Almost twelve months ago Manchester United faced Celta Vigo at Old Trafford in the second leg of the Europa League semi-final, holding a 1-0 lead from the first match in Spain. Relatively early in the game they scored a second, through Marouane Fellaini, to take a commanding two goal advantage in the tie. The opportunity was there, against a mid-table La Liga side, to finish them off. Instead United, clearly on Jose Mourinho’s instruction, just stopped playing, dropped back to the edge of their own eighteen yard box, and invited pressure. Waves and waves of it. Celta equalised and then, with the last kick of the game, John Guidetti miscued when faced with an open goal when a clean finish would have put the home side out. From a commanding position United’s approach to the game was cowardly, an anathema to everything the club stands for, and almost terminal for their European campaign and hopes of a Champions League place the following year. In the knockout rounds of the competition, Mourinho’s team faced Celta, St Etienne, the seventh best team in Russia Rostov and Anderlecht. Only one of those ties was won by more than a goal over 180 minutes against the most average set of opponents. In the final Ajax were beaten, the trophy and a place at the continent’s top table secured, and the manager could reasonably argue that the end justified the means.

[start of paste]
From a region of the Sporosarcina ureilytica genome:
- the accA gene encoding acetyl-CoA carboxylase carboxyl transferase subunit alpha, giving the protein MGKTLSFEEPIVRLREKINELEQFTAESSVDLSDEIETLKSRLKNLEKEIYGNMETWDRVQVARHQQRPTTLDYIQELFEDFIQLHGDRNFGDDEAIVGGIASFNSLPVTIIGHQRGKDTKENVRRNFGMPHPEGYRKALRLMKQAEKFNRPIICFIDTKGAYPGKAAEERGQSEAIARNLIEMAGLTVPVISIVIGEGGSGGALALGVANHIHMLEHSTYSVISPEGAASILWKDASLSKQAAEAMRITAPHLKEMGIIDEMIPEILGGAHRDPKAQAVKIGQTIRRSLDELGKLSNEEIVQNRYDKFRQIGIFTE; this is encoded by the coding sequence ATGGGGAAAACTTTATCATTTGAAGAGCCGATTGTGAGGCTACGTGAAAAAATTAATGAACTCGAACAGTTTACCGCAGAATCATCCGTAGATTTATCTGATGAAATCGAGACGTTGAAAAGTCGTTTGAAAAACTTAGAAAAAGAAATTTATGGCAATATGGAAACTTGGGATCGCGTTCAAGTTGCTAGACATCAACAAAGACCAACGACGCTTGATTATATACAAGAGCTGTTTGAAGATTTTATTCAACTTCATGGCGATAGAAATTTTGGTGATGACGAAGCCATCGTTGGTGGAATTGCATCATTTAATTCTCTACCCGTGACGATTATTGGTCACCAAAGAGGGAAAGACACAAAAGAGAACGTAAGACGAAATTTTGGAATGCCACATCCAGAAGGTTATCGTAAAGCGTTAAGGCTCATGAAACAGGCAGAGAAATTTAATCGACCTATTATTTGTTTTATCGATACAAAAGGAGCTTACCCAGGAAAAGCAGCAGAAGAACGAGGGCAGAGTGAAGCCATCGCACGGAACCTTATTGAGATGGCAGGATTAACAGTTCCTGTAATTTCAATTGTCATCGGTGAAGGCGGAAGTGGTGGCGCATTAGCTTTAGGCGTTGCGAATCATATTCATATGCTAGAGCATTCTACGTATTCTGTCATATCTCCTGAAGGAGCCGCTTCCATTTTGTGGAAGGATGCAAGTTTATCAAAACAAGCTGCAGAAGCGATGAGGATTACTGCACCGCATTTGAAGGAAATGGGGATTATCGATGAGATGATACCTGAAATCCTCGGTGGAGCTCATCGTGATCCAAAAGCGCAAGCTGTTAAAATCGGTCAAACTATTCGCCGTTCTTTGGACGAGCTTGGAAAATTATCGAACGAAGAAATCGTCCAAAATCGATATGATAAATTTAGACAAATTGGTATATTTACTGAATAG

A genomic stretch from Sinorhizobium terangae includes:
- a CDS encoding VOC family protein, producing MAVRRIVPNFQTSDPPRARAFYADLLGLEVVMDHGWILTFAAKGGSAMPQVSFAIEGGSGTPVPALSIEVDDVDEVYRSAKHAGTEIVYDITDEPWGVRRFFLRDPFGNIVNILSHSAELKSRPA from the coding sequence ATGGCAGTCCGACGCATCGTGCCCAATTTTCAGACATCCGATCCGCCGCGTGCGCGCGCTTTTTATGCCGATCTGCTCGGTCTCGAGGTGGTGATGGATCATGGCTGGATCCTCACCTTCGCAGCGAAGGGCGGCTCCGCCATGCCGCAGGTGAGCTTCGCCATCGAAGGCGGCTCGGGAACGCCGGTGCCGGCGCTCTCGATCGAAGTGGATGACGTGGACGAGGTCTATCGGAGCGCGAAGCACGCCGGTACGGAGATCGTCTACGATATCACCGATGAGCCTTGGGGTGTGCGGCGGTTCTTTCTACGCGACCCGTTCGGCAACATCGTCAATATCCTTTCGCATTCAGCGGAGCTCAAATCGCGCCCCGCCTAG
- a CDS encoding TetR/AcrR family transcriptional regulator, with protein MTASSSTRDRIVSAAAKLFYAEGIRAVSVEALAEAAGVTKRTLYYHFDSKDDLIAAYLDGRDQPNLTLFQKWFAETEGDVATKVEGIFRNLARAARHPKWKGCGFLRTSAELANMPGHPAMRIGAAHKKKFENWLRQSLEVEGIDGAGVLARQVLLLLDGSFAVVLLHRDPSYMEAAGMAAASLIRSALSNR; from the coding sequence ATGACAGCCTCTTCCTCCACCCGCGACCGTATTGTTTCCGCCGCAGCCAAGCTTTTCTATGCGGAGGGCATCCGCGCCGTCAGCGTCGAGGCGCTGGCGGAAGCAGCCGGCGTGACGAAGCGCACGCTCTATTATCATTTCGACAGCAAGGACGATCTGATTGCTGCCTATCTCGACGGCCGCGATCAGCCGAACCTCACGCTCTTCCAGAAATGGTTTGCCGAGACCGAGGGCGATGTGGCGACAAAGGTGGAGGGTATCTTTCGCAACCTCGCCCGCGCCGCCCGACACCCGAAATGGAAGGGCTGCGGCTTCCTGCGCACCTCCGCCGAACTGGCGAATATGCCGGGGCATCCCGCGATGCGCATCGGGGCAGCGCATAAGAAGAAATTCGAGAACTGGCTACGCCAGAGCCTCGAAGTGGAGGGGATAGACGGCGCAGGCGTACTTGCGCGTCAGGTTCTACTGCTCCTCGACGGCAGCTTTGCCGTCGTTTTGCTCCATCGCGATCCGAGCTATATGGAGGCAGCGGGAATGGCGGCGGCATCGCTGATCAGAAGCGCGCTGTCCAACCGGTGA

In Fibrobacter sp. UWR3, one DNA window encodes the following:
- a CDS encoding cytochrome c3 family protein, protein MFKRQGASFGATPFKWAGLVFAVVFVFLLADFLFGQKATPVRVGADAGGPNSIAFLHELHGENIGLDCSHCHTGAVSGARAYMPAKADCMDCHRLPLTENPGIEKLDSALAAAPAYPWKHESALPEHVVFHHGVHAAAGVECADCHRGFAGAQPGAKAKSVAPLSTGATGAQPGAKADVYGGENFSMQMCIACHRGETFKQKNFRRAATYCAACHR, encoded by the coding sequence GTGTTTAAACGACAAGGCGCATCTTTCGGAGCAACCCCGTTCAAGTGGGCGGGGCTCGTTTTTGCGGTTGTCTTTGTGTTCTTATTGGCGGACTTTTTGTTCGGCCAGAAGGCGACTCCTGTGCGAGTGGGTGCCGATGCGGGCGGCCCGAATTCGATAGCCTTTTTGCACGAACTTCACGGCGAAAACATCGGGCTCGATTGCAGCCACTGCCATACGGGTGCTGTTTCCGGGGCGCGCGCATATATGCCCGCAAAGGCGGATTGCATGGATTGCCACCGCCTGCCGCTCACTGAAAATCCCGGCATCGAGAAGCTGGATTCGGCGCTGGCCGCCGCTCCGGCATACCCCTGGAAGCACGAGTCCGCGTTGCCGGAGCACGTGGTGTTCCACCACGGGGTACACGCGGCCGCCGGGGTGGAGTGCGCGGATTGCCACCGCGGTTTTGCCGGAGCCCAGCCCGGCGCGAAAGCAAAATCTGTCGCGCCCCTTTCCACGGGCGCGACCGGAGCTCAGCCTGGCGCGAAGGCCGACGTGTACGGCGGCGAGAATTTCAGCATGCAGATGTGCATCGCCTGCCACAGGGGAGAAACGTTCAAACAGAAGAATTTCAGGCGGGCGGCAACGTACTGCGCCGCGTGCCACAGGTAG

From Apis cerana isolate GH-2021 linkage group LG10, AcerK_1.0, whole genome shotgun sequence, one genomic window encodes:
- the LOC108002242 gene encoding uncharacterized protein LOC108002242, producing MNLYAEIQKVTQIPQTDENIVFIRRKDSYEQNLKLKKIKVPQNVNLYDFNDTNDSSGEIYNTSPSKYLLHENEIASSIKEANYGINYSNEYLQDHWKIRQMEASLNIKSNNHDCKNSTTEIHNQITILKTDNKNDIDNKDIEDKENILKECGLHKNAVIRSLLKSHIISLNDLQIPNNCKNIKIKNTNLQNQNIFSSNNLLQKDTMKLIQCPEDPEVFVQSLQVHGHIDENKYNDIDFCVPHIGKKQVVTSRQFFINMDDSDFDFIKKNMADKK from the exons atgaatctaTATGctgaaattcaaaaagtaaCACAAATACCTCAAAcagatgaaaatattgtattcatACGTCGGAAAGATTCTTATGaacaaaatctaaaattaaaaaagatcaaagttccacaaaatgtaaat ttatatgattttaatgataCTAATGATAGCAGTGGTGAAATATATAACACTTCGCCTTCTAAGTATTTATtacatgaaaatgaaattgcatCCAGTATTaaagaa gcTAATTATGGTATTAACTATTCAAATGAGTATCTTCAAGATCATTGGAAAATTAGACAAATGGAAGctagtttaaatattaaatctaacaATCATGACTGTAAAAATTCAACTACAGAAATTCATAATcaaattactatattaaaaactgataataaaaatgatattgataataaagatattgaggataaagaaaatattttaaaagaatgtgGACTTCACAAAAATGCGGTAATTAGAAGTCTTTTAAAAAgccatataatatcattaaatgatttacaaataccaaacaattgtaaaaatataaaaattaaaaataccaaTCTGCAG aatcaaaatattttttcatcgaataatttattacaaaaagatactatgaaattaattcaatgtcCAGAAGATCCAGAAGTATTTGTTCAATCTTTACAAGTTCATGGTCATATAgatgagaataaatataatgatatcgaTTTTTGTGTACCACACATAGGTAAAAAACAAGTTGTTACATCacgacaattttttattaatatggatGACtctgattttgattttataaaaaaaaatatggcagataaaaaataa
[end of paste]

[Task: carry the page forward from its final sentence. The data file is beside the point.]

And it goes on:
Fast forward to Tuesday night’s humbling by Sevilla, knocking United out of the competition that had been the ultimate end point for that long Europa League campaign and conservative football. Finally back in the knockout rounds of the Champions League, the supposed Holy Grail, and against a decidedly average side, Mourinho set out his team in both legs primarily to defend. There was no attacking plan to speak of, no tempo, no balance to the lineup, no direction whatsoever, bar the need to defend compactly. United regularly set up like this. It against everything the club stands for, a coward’s approach, with as little risk as possible and is soul destroying to watch. In choosing Marouane Fellaini in midfield to partner Nemanja Matic, the Portuguese created an engine of the team without the mobility to dominate the centre of the pitch or the ability on the ball to create. Further forward Marcus Rashford, so dangerous against Liverpool from the left hand side the previous Saturday, was moved to the right to accommodate the painfully out of form Alexis Sanchez. It was amateur hour from start to finish, a no risk, reactive setup and it got what it deserved – nothing. Over 180 minutes United had barely even attempted to win the tie and managed only four shots in target. One would think they were facing Barcelona. The second leg was the worst home knockout European performance this middle aged fan can recall from United, an embarrassment to the club. You can get away with playing that way if success follows. That is why Mourinho was employed, to win ties like this, but the end was failure, the means unjustifiable.